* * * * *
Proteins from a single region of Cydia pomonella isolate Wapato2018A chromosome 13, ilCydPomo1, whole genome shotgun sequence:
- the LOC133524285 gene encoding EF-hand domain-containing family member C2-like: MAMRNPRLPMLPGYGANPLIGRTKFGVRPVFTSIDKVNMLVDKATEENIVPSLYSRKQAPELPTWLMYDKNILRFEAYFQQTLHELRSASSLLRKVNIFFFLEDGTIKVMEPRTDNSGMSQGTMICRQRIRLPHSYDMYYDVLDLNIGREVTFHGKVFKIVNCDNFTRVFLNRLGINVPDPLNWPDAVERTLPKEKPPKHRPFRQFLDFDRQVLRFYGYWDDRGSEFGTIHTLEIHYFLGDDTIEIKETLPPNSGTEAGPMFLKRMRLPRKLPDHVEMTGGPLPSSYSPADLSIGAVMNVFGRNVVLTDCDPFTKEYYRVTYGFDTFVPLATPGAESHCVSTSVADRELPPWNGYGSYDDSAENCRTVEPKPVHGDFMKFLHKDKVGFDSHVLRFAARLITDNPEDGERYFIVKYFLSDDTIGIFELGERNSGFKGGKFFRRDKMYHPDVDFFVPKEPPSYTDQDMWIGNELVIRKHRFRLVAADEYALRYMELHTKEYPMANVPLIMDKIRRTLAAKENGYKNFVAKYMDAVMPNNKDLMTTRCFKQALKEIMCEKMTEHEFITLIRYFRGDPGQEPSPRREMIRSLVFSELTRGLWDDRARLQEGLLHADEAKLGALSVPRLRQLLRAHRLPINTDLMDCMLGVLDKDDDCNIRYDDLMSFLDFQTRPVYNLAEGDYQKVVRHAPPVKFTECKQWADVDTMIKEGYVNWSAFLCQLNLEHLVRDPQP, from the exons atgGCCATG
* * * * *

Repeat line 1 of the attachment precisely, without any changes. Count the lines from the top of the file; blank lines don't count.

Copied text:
Proteins from a single region of Cydia pomonella isolate Wapato2018A chromosome 13, ilCydPomo1, whole genome shotgun sequence: